Anyone who has read the Bible or romantic poetry knows that flowers are often used as symbols. What may not have occurred to you is that the person you receive flowers from or give flowers to may read a message into the selections in the arrangement. If you are like me, you will never again select flowers as gifts solely for their aesthetic qualities. The book's strength is an outstanding choice of paintings used to illustrate the flowers discussed as well as their symbolism. You will be pleased to find the references for these paintings in the book so you can explore the works separately from the book.
Ms. Heilmeyer is both a botanist and an art historian in Berlin, which makes her eminently qualified to explore this subject. Her review of the history of flower symbolism begins in ancient Egypt and moves forward in time through Greece, Rome, and Christian sources across Western Europe. Her key point is that "Throughout the ages flowers have played an important role in expressing feelings, or when joyful or sad news had to be delivered."
The book is organized so that you get one page of essay facing one page of art illustration. The essay page will often have some small botanical illustrations on it. In total, you will find 156 color illustrations, almost all of which are wonderful! I was especially impressed that Ms. Heilmeyer was able to find botanical photographs that so aptly captured the symbolic elements of the flowers. On the top right of the page with the essay, the symbolic meanings are summarized to make it easier to use the book as a reference when assembling a message through an arrangement.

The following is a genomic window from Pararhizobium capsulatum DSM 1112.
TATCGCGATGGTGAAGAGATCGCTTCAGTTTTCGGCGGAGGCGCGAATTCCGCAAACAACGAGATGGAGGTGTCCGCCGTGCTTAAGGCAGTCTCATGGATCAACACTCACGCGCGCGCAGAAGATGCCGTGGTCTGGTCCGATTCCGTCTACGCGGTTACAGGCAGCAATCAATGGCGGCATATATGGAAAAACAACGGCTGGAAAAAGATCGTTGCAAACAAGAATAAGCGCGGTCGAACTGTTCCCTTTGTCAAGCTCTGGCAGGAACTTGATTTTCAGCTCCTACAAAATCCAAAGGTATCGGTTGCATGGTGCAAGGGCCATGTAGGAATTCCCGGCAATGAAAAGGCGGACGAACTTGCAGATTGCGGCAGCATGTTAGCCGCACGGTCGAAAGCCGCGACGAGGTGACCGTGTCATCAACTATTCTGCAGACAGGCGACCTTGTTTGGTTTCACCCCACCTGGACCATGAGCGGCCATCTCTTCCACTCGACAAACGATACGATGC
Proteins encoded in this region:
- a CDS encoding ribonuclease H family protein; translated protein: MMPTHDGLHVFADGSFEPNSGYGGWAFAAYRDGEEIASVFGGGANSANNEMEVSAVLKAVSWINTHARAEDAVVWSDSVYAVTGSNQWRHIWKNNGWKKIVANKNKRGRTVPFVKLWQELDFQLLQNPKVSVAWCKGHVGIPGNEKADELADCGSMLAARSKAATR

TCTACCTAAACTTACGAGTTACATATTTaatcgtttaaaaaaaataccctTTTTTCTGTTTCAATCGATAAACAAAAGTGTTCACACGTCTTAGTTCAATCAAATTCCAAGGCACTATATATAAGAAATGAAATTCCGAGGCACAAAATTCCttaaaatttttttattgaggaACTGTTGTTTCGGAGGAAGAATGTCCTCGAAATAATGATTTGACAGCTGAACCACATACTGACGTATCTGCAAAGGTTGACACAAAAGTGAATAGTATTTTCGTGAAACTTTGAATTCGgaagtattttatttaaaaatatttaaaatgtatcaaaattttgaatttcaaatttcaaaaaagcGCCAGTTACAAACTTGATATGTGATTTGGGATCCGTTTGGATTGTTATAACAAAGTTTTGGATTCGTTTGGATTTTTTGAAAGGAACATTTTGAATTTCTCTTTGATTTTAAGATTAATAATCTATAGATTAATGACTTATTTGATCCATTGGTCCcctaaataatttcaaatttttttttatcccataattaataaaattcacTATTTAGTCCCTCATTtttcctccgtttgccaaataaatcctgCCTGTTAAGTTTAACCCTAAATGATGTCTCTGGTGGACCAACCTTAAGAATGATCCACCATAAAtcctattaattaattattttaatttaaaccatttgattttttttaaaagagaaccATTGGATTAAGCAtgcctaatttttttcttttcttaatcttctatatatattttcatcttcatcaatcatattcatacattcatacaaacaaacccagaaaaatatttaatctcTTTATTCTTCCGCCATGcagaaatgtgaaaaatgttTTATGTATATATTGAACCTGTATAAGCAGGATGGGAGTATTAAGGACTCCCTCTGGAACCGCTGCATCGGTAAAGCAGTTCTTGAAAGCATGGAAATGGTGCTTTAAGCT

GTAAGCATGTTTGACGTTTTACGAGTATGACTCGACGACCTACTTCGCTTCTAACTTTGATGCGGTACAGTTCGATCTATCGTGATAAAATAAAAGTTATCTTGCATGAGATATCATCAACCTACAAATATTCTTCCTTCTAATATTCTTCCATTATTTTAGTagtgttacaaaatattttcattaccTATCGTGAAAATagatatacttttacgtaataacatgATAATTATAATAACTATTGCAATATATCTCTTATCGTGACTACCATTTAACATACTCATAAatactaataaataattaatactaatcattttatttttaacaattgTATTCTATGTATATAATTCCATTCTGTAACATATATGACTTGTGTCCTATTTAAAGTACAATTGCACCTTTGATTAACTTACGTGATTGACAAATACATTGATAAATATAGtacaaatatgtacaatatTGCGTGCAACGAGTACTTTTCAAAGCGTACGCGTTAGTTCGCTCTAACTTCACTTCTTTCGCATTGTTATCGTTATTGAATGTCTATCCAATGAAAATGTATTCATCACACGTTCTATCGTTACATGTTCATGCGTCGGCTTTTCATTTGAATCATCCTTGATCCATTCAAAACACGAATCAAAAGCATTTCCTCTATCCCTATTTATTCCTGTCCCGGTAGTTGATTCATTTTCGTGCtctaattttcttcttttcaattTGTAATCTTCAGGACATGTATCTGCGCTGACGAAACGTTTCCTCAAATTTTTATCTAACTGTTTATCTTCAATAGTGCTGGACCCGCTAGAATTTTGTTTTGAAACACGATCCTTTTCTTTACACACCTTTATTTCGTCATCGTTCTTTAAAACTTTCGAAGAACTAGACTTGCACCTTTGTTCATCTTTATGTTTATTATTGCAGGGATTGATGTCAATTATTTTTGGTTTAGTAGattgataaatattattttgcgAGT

I was struck that many flowers symbolize different things totally in the religious versus the lay context. The potential for mixed messages is strong in those cases.
Here are a few flowers and some of their symbolic meanings to give you a flavor of what you will learn in the book:
Columbine (Aquilegia) -- wisdom and strength, piety and fear; a symbol of salvation, the triumph of life over death; an aphrodisiac;
Thistle -- Scotland's national emblem; a symbol of hard work, suffering and Christ's deliverance; dispels melancholy;
Strawberry -- First fruit of the year; a symbol of purity and sensuality, fertility and abandance, humility and modesty;
Camellia -- A symbol of the transience of life;
Crocus -- Symbol of the Resurrection and heavenly bliss;
Stock -- Symbol of happy life and contented existence;
Lily -- Purity;
Lily of the Valley -- A symbol of the Virgin Mary;
Daisy -- The love flower;
Daffodil -- The promise of eternal life;
Carnation -- Bravery, love, and friendship; symbol of Mother's Day;
Peony -- An ardent love of God;
Rose -- Love and joy; and
Pansy -- Sign of the Holy Trinity; symbolizes loyalty.
The obvious application of this book is to make up bouquets that are meaningfully beautiful. I hope you will use it that way to bring you closer to those you love.
After you have finished enjoying this book and making many wonderful arrangements that you would not have considered before, I suggest that you also think about other natural items that have symbolic meanings and employ them as well to expand your visual use of language.